While the music of Cooperstown will never be mistaken for what Blue Note recorded in its glory years, Matson repeats some ideas, and things sometimes get a bit formulaic, many musical moments here are worth repeated listening. Each "inning" (also called scenes) in the libretto is introduced by a short instrumental jazz chart. Much of the best singing occurs when Adams and Gilfry duet, as they do in short passages in the second and fourth innings. Matson's use of written ornamentation and horn fills to accent key lines is outstanding. Another great touch is the Hammond C3 organ—a ubiquitous and cherished part of baseball—played by Sean Wayland. (The instrument used here was once played by Mark Stein on the records of Vanilla Fudge.) Wayland also adds touches of acoustic piano and Fender Rhodes. The horn players are Russ Johnson on trumpet and Jason Rigby on saxophones. Double-bassist Rich Mollin and drummer Gernot Bernroider complete this tight, aware, and really musical band.

Perhaps Matson's greatest compositional strength is the way he transitions between vocal passages and instrumental jazz, which in lesser hands could make for unpleasant collisions. In Scene Three, as Angel and Dutch discuss the differing motivations of baseball fans and players, Jan finishes a line by repeating the phrase "rode in parades." Sax and organ join in, before Angel and Dutch sing a duo. Then the trumpet, bass, and cymbals play a rising theme. Later, after Marvin wonders why he's not a star—"What do they see in him / They don't see in me"—the band downshifts into a groove-heavy theme similar to the scenes opening music, led by the trumpet. Throughout Cooperstown, the occasional use of a bell mute on Johnson's trumpet gives it an extra-brassy yet somehow sepia tone that's an effective touch.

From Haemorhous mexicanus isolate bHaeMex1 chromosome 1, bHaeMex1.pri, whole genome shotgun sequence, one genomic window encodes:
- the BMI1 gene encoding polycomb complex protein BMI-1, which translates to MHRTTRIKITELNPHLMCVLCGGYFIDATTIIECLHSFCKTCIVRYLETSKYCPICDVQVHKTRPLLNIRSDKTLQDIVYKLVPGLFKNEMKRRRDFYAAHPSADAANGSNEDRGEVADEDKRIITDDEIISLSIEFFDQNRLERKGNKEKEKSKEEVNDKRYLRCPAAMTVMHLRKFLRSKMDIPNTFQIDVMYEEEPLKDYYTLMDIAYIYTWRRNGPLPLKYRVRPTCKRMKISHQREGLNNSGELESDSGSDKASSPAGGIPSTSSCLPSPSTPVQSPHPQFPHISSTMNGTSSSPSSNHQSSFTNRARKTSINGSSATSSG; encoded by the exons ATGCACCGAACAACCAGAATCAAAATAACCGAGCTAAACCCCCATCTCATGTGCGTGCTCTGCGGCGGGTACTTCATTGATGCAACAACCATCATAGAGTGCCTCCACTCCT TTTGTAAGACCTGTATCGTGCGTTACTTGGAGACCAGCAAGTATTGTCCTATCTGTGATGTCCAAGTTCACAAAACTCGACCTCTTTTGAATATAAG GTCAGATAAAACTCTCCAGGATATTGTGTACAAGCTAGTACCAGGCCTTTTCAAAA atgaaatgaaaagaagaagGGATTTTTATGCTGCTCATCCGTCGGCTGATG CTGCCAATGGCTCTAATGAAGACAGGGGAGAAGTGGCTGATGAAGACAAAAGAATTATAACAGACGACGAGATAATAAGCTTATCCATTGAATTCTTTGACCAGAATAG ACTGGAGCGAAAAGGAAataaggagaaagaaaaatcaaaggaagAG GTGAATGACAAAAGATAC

Perhaps the strongest element of this entire project, all of it was beautifully recorded at Systems Two Recording, in Brooklyn, New York, and Schnee Studio, in Studio City, California, by Mike Marciano and Bill Schnee, both of whom know a few things about the classic Blue Note sound as well as recording voice. With the help of Neumann U87 mikes, the rich sonorities of a cast of uniformly strong, confident singers are accurately captured. How Cooperstown was recorded is detailed in his long, informative liner note.

Well sung and inventively composed, this love story at the ballpark could be a shock for opera purists. For those with adventurous tastes, this intriguing blend of classically trained voices with jazz-flavored horns and drums is a bracingly new mix of genres.—Robert Baird

carlosgallardo's picture

We are so 21 century, and you have not the courtesy of drop a link or a sample for us, your readers
come on man, make an effort

deckeda's picture

(and it happens to be on there currently)


The desktop app is best; on a smartphone you have to pay to hear music non-shuffled.

And also, currently ...

Carlos your point is well taken however! I agree.

John Atkinson's picture
carlosgallardo wrote:
you have not the courtesy of drop a link or a sample for us, your readers come on man, make an effort

Including Spotify and Tidal links in our reviews of recordings is something we have been thinking about for a while. Unfortunately, it can't currently be implemented due to limited staff resources.

John Atkinson
Editor, Stereophile

carlosgallardo's picture

Thanks a lot John Atkinson, I understand you have a limited staff resources, but I remember the post of Michael Lavorgna, Stephen Mejias, Ariel Bitran, and some others I don't remember now, who used to add links and samples of the albums they review. Most of the time with permission of the record companies, or the artist SoundCloud web pages. It's a matter of will, I think, and a courtesy to us, the subscribers.
Thank you

Astralnavigator's picture

It really is the 21st Century when people are so lazy they need to be spoon fed a link, and so symptomatic of 21st Century entitlement that people will go online to display their entitlement by making a complaint, instead of saying THANKS for the heads up on a possibly interesting title.

It's also very 21st Century to not bother to use spell check, I mean, come on man, make an effort - THANKS a lot, not "thank a lot".